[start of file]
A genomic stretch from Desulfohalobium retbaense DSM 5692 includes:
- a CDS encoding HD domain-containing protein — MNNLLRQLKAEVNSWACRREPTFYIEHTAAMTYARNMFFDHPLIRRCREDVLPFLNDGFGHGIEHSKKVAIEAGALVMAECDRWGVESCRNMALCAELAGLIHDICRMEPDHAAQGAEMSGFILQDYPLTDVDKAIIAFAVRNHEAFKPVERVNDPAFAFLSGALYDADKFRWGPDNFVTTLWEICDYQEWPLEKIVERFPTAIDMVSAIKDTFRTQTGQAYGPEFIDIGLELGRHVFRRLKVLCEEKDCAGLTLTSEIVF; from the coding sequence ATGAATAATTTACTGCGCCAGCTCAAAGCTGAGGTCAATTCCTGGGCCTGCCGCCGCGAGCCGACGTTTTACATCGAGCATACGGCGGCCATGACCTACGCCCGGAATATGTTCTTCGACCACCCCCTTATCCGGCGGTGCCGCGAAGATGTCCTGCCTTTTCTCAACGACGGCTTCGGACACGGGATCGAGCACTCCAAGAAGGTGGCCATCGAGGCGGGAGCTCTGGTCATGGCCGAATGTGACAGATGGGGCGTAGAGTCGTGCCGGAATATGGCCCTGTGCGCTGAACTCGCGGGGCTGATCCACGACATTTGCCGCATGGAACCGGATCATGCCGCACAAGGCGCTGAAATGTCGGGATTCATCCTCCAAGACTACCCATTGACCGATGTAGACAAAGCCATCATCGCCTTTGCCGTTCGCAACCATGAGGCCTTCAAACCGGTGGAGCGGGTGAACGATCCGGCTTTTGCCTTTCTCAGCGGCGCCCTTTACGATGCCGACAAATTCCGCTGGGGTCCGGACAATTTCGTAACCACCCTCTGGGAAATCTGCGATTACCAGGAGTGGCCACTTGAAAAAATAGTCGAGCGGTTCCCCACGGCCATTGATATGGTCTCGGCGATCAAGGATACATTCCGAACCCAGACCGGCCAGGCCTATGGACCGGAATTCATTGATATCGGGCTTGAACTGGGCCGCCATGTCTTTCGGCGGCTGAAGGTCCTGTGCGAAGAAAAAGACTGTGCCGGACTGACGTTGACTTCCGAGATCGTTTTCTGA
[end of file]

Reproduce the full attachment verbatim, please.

A genomic stretch from Desulfohalobium retbaense DSM 5692 includes:
- a CDS encoding HD domain-containing protein — MNNLLRQLKAEVNSWACRREPTFYIEHTAAMTYARNMFFDHPLIRRCREDVLPFLNDGFGHGIEHSKKVAIEAGALVMAECDRWGVESCRNMALCAELAGLIHDICRMEPDHAAQGAEMSGFILQDYPLTDVDKAIIAFAVRNHEAFKPVERVNDPAFAFLSGALYDADKFRWGPDNFVTTLWEICDYQEWPLEKIVERFPTAIDMVSAIKDTFRTQTGQAYGPEFIDIGLELGRHVFRRLKVLCEEKDCAGLTLTSEIVF; from the coding sequence ATGAATAATTTACTGCGCCAGCTCAAAGCTGAGGTCAATTCCTGGGCCTGCCGCCGCGAGCCGACGTTTTACATCGAGCATACGGCGGCCATGACCTACGCCCGGAATATGTTCTTCGACCACCCCCTTATCCGGCGGTGCCGCGAAGATGTCCTGCCTTTTCTCAACGACGGCTTCGGACACGGGATCGAGCACTCCAAGAAGGTGGCCATCGAGGCGGGAGCTCTGGTCATGGCCGAATGTGACAGATGGGGCGTAGAGTCGTGCCGGAATATGGCCCTGTGCGCTGAACTCGCGGGGCTGATCCACGACATTTGCCGCATGGAACCGGATCATGCCGCACAAGGCGCTGAAATGTCGGGATTCATCCTCCAAGACTACCCATTGACCGATGTAGACAAAGCCATCATCGCCTTTGCCGTTCGCAACCATGAGGCCTTCAAACCGGTGGAGCGGGTGAACGATCCGGCTTTTGCCTTTCTCAGCGGCGCCCTTTACGATGCCGACAAATTCCGCTGGGGTCCGGACAATTTCGTAACCACCCTCTGGGAAATCTGCGATTACCAGGAGTGGCCACTTGAAAAAATAGTCGAGCGGTTCCCCACGGCCATTGATATGGTCTCGGCGATCAAGGATACATTCCGAACCCAGACCGGCCAGGCCTATGGACCGGAATTCATTGATATCGGGCTTGAACTGGGCCGCCATGTCTTTCGGCGGCTGAAGGTCCTGTGCGAAGAAAAAGACTGTGCCGGACTGACGTTGACTTCCGAGATCGTTTTCTGA